These problems are largely driven by the tech's inability to accurately identify the faces of people who are members of marginalized communities. NIST found that facial recognition systems produce a false match for black women 10 times as often as it does for white counterparts. Tests have also shown that these systems suffer from significant racial bias that results in falsely identifying people of color, particularly Black and Asian people. Similarly, these systems are largely incapable of accurately identifying trans and non-binary people. A recent study found that while facial recognition technology accurately identifies the gender of cis men 97.6 percent of the time and cis women with 98.4 percent accuracy, it misgenders trans men nearly 40 percent of the time. The systems also fail to accurately identify agender, genderqueer and nonbinary people 100 percent of the time as most systems fail to account for anyone who does not subscribe to binary gender identifiers.
Opportunities for abuse
Tools the misidentify people create the opportunity for falsely accusing people of crimes that they didn't commit. Given that these tools regularly misidentify people of color and gender non-conforming people — communities that have regularly been over-policed and exposed to violence and mistreatment at the hands of law enforcement — it is troubling to think that police may use facial recognition to automate part of its job when it has bias baked into it. But Clearview AI is promising a much more accurate database — one that presumably would avoid many of those false positives simply by building a comprehensive database of just about everyone who publically shares images of themselves online.
The problem is that accuracy does not ensure proper use. According to the New York Times, Clearview AI's technology has not been vetted by experts to make sure that it abides by best practices to protect the privacy of individuals. There are also very few, if any, standardizations in place for this type of technology — and any guidelines that do exist largely get ignored. According to a Government Accountability Office (GAO) report, the FBI has chosen not to conduct testing and audits of its facial recognition technology. These checks are intended to check how accurate the tool is and make sure it complies with all internal rules, but the law enforcement agency has simply used it without undergoing these checks. The ACLU has called for an "ethical framework" for facial recognition that includes principles intended to protect the privacy of people through every step of the process, but actual adoption of such technology is still a long way off.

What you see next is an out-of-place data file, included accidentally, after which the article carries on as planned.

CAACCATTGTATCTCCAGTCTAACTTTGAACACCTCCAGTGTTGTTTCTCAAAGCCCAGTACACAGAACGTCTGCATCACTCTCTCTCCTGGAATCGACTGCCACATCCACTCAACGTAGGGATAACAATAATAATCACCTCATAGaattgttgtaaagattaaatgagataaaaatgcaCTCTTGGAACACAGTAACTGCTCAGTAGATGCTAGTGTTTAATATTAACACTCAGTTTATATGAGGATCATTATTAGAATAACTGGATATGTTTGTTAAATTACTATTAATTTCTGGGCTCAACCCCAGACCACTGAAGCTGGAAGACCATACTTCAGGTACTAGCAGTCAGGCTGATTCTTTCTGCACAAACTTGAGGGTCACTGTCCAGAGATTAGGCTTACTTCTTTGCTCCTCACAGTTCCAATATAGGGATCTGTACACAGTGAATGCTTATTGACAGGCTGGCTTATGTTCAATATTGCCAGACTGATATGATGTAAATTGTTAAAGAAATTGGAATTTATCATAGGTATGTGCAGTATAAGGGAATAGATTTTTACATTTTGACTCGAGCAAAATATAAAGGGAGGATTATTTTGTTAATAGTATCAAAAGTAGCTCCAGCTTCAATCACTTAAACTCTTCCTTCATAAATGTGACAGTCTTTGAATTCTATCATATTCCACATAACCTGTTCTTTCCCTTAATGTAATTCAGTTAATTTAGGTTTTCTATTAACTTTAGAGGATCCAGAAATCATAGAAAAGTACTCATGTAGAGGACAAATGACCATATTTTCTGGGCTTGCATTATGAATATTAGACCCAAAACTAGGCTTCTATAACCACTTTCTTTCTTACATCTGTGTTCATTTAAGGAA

As cities, states and law enforcement hash out the rules for facial recognition technology, the databases continue to be built. The FBI's own database now has more than 641 million photos, according to the GAO, while companies like Clearview AI are turning our penchant for sharing into tools that can be used to identify us on the fly. All of this is taking place without our explicit consent and is creating tools that monitor and attempt to identify us, whether we have done anything wrong or not. There is a presumption of guilt that comes along with this level of surveillance — a feeling that even if you haven't done anything wrong yet, you should be watched because you might at some point. Companies like Clearview AI and partners in law enforcement are moving ahead with systems that are largely untested, unproven and unregulated. At this rate, the public will be their guinea pigs and may suffer from invasions of privacy, bias and misidentifications while we wait for the law and technology to get up to speed.